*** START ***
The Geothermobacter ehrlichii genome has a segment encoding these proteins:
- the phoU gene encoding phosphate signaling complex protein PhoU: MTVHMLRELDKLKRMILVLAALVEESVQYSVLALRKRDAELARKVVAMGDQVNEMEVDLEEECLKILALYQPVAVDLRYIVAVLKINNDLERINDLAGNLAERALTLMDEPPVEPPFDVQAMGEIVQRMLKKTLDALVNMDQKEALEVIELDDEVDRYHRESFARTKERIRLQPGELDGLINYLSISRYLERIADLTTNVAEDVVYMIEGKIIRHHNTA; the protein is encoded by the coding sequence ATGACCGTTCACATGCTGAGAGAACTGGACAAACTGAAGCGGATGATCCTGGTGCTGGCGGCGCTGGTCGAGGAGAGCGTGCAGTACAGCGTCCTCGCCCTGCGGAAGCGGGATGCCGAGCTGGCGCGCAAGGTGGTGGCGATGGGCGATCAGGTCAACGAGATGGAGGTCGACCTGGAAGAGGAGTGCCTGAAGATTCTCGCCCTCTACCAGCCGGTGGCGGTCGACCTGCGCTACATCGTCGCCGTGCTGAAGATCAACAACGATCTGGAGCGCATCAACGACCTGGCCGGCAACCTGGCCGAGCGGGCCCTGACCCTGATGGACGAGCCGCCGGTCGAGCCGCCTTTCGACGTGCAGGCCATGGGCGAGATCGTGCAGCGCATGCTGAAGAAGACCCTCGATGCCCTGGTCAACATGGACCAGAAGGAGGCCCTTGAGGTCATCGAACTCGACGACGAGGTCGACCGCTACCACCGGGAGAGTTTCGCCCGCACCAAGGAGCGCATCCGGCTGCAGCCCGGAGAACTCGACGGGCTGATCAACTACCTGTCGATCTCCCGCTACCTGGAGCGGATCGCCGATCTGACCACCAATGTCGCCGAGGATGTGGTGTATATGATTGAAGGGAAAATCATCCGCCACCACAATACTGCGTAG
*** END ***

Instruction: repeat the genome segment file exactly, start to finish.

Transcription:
The Geothermobacter ehrlichii genome has a segment encoding these proteins:
- the phoU gene encoding phosphate signaling complex protein PhoU: MTVHMLRELDKLKRMILVLAALVEESVQYSVLALRKRDAELARKVVAMGDQVNEMEVDLEEECLKILALYQPVAVDLRYIVAVLKINNDLERINDLAGNLAERALTLMDEPPVEPPFDVQAMGEIVQRMLKKTLDALVNMDQKEALEVIELDDEVDRYHRESFARTKERIRLQPGELDGLINYLSISRYLERIADLTTNVAEDVVYMIEGKIIRHHNTA; the protein is encoded by the coding sequence ATGACCGTTCACATGCTGAGAGAACTGGACAAACTGAAGCGGATGATCCTGGTGCTGGCGGCGCTGGTCGAGGAGAGCGTGCAGTACAGCGTCCTCGCCCTGCGGAAGCGGGATGCCGAGCTGGCGCGCAAGGTGGTGGCGATGGGCGATCAGGTCAACGAGATGGAGGTCGACCTGGAAGAGGAGTGCCTGAAGATTCTCGCCCTCTACCAGCCGGTGGCGGTCGACCTGCGCTACATCGTCGCCGTGCTGAAGATCAACAACGATCTGGAGCGCATCAACGACCTGGCCGGCAACCTGGCCGAGCGGGCCCTGACCCTGATGGACGAGCCGCCGGTCGAGCCGCCTTTCGACGTGCAGGCCATGGGCGAGATCGTGCAGCGCATGCTGAAGAAGACCCTCGATGCCCTGGTCAACATGGACCAGAAGGAGGCCCTTGAGGTCATCGAACTCGACGACGAGGTCGACCGCTACCACCGGGAGAGTTTCGCCCGCACCAAGGAGCGCATCCGGCTGCAGCCCGGAGAACTCGACGGGCTGATCAACTACCTGTCGATCTCCCGCTACCTGGAGCGGATCGCCGATCTGACCACCAATGTCGCCGAGGATGTGGTGTATATGATTGAAGGGAAAATCATCCGCCACCACAATACTGCGTAG